What are the duties of the seller’s broker when I request to visit the property?
When looking for a property, you have the right to be represented by the real estate broker of your choice. It is however in your interest to be informed of representation rules of brokerage licence holders. You will then be able to make an informed choice:
- Deal directly with the seller’s broker and receive fair treatment; or
- Do business with your own broker who will protect your interests.
When you request a visit or information about a property, or when you go to an open house, the broker representing the seller must:
- at the earliest opportunity, ask you if you are represented by a broker; and
- inform you, at the same time, that he represents the seller’s interests and not yours.
Dealing with the seller’s broker
If you elect to deal with the seller’s broker, note that he must treat you fairly at all times, i.e. he must notably:
- inform and advise you objectively;
- demonstrate the accuracy of the information provided to you;
- inform you of any adverse factors affecting the property;
- complete the forms for you according to your wish and present them to the seller immediately, etc.
However, keep in mind that the seller’s broker remains bound to his client by an obligation of loyalty. This means that, unless otherwise instructed by his selling client, the broker will keep certain information confidential (desired price, negotiation margin, reasons for sale, etc.). He may in no case disclose the content of other promises to purchase or promote yours.
Choose your own broker
If your broker has not yet been chosen, but you intend to deal with your own broker, notify the seller’s broker at the earliest opportunity. Take the time to choose your broker, then let him act as an intermediary between you and the seller’s broker. Your broker will have the responsibility to act to the best of your interests, whether or not you signed an Exclusive brokerage contract – Purchase with him.
You already have a broker
If you are already represented by a broker and a property interests you, you should let your broker contact the seller’s broker in order to avoid confusion. If you signed an exclusive service agreement with a broker to look for a property (Exclusive brokerage contract – Purchase), you must, in accordance with the obligations set out in that agreement, act through your broker.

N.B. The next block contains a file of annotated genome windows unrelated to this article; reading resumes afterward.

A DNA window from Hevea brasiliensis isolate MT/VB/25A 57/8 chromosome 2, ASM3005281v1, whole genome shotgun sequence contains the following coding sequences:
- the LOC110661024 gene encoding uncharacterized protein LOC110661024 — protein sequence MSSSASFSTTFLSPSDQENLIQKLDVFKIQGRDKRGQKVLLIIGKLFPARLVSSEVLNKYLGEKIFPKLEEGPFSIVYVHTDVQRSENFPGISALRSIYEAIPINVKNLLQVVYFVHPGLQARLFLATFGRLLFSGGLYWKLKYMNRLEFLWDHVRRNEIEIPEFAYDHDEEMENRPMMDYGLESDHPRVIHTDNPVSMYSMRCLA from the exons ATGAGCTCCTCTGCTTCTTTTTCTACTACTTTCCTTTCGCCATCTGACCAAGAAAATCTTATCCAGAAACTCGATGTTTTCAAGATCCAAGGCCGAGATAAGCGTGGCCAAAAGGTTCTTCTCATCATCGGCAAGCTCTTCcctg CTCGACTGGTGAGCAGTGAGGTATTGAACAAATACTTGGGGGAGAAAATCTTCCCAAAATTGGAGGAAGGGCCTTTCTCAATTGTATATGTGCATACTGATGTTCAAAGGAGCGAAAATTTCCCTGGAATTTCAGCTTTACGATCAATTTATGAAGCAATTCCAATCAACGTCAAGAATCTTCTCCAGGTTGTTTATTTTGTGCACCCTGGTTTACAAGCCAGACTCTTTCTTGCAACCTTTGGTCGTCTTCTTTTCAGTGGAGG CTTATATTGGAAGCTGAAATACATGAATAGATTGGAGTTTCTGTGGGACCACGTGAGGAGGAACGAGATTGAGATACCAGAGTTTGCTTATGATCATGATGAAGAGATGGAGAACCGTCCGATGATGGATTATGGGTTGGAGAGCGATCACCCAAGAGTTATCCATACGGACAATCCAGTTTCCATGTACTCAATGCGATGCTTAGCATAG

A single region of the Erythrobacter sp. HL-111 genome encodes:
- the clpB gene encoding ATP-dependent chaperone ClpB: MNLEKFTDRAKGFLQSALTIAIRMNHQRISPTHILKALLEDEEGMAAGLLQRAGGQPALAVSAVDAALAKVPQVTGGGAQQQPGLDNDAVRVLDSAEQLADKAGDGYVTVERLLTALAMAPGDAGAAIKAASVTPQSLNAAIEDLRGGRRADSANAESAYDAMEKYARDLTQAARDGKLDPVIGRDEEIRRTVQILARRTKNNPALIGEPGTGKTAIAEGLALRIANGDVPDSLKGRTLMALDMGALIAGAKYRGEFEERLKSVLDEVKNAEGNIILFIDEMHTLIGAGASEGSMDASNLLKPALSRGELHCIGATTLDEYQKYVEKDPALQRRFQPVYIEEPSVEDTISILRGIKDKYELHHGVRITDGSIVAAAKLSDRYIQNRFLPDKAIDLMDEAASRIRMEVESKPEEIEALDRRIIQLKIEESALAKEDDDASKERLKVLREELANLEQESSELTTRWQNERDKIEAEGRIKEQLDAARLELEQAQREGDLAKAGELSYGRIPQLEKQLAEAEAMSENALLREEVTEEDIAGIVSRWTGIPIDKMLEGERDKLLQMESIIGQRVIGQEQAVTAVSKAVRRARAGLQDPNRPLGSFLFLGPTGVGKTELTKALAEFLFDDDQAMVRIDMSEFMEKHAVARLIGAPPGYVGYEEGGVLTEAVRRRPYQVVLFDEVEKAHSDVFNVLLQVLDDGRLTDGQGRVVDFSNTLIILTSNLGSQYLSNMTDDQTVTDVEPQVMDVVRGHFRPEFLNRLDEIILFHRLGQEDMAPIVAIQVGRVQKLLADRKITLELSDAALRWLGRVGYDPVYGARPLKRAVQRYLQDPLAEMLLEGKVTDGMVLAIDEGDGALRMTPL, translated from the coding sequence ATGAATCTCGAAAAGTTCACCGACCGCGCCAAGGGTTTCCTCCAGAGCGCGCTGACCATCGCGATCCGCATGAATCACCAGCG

In addition, if you intend to visit a property during an open house, notify your broker. If he is unable to assist you, he will be able to notify the seller’s broker of your presence. However, if you were unable to reach your broker, upon your arrival, inform the seller’s broker that you are already represented by a broker. If you have your broker’s business card, do not hesitate to give it to him.
There may be situations where your options and your right to be represented by the broker of your choice are not explained or are not quite clear. If, for instance, you visit a home directly with the seller’s broker without informing him that you intend to be represented by your own broker, this may lead to a dispute.
In fact, determining which broker first drew your interest in a specific property is a criterion that is central to brokers’ right to remuneration (this is called “efficient cause of the sale”). The rules pertaining to the right to remuneration of brokers in connection with this criterion are developed and governed by the Association professionnelle des courtiers immobiliers du Québec (APCIQ).
When the situation cannot be avoided, brokers should agree in advance on a remuneration sharing without jeopardizing the transaction. Otherwise, the option available to you is to sign an Exclusive brokerage contract – Purchase whereby you undertake to pay remuneration directly to your broker.
The OACIQ does not intervene in remuneration disputes between brokers or agencies. However, we put at your disposal protection mechanisms in case ethical breaches are committed by real estate brokers. Discover what the OACIQ can do for you.
Remember that brokers must comply with their ethical obligations at all times and always put the protection of the parties and the transaction first.
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